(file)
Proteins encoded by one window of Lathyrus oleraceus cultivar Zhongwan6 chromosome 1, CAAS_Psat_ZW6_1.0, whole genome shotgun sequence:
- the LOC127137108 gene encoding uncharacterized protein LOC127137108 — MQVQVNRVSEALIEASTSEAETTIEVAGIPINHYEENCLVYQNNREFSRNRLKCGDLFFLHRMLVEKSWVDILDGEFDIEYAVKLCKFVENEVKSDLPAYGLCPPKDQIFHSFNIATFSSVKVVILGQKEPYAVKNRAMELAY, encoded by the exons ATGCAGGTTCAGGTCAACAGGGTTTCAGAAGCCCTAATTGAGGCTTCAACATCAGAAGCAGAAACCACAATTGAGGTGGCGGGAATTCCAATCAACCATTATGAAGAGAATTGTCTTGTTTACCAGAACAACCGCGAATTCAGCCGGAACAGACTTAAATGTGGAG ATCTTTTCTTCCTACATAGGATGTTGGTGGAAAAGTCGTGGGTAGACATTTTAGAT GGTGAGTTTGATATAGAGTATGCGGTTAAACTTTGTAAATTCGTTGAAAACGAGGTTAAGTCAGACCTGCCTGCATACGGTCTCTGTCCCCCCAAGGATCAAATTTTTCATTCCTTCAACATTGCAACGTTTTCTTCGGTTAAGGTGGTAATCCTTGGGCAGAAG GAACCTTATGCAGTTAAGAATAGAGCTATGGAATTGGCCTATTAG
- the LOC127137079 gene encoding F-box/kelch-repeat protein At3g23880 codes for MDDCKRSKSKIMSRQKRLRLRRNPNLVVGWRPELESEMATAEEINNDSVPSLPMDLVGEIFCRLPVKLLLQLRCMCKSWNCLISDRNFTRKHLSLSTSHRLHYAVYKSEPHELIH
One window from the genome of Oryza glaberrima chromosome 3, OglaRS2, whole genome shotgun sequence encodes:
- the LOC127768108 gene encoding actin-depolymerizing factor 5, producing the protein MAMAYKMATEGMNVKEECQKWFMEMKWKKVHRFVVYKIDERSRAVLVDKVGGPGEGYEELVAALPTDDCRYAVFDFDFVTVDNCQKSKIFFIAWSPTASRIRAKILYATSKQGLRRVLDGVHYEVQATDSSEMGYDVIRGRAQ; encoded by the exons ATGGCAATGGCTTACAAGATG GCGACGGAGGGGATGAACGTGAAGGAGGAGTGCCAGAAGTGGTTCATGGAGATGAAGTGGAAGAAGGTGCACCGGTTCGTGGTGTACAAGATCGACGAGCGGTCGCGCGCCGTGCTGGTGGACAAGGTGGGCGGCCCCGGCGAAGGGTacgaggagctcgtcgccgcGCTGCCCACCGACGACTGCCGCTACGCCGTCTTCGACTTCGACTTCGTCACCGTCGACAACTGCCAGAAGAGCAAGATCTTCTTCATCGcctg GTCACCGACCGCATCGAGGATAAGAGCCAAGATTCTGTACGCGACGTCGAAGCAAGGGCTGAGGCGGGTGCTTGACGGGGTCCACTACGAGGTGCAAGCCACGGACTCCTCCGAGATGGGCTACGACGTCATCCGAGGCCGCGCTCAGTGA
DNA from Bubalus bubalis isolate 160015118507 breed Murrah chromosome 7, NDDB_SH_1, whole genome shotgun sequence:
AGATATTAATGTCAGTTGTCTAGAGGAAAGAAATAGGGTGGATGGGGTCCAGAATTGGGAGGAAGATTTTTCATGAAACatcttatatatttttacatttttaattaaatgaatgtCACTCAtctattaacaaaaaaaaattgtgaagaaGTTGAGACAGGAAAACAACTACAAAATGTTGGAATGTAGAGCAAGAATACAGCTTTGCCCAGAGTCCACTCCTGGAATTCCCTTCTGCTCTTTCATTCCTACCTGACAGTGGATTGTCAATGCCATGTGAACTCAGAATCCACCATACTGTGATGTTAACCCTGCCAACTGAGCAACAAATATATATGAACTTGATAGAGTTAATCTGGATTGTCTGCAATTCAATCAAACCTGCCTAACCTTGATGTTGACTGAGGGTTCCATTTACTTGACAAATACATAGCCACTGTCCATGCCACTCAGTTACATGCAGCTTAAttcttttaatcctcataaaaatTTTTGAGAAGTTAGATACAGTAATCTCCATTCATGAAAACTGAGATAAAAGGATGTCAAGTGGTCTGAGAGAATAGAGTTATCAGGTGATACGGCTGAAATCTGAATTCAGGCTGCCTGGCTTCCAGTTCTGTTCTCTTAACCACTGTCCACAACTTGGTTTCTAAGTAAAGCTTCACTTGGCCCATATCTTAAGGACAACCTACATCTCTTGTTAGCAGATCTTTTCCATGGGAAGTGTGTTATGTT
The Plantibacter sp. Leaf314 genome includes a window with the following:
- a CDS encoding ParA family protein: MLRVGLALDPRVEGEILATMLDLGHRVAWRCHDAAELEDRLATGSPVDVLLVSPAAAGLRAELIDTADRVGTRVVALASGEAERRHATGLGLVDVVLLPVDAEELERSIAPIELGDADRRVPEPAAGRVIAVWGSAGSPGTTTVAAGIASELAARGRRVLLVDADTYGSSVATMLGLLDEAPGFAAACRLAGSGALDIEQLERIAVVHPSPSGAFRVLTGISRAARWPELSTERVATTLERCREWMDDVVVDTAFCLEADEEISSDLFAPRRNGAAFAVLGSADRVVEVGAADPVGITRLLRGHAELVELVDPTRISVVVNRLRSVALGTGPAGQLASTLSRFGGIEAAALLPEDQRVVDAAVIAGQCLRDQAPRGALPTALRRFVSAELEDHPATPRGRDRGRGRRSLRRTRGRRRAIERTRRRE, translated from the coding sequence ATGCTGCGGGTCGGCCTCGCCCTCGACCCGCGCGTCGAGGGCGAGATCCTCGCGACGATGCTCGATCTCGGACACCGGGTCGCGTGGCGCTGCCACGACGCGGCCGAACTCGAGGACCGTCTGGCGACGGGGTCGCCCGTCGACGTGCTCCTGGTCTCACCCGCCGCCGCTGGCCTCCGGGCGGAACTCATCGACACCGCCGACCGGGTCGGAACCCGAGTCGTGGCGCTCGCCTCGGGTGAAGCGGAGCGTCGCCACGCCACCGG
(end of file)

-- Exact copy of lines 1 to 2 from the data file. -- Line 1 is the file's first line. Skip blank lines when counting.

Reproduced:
Proteins encoded by one window of Lathyrus oleraceus cultivar Zhongwan6 chromosome 1, CAAS_Psat_ZW6_1.0, whole genome shotgun sequence:
- the LOC127137108 gene encoding uncharacterized protein LOC127137108 — MQVQVNRVSEALIEASTSEAETTIEVAGIPINHYEENCLVYQNNREFSRNRLKCGDLFFLHRMLVEKSWVDILDGEFDIEYAVKLCKFVENEVKSDLPAYGLCPPKDQIFHSFNIATFSSVKVVILGQKEPYAVKNRAMELAY, encoded by the exons ATGCAGGTTCAGGTCAACAGGGTTTCAGAAGCCCTAATTGAGGCTTCAACATCAGAAGCAGAAACCACAATTGAGGTGGCGGGAATTCCAATCAACCATTATGAAGAGAATTGTCTTGTTTACCAGAACAACCGCGAATTCAGCCGGAACAGACTTAAATGTGGAG ATCTTTTCTTCCTACATAGGATGTTGGTGGAAAAGTCGTGGGTAGACATTTTAGAT GGTGAGTTTGATATAGAGTATGCGGTTAAACTTTGTAAATTCGTTGAAAACGAGGTTAAGTCAGACCTGCCTGCATACGGTCTCTGTCCCCCCAAGGATCAAATTTTTCATTCCTTCAACATTGCAACGTTTTCTTCGGTTAAGGTGGTAATCCTTGGGCAGAAG GAACCTTATGCAGTTAAGAATAGAGCTATGGAATTGGCCTATTAG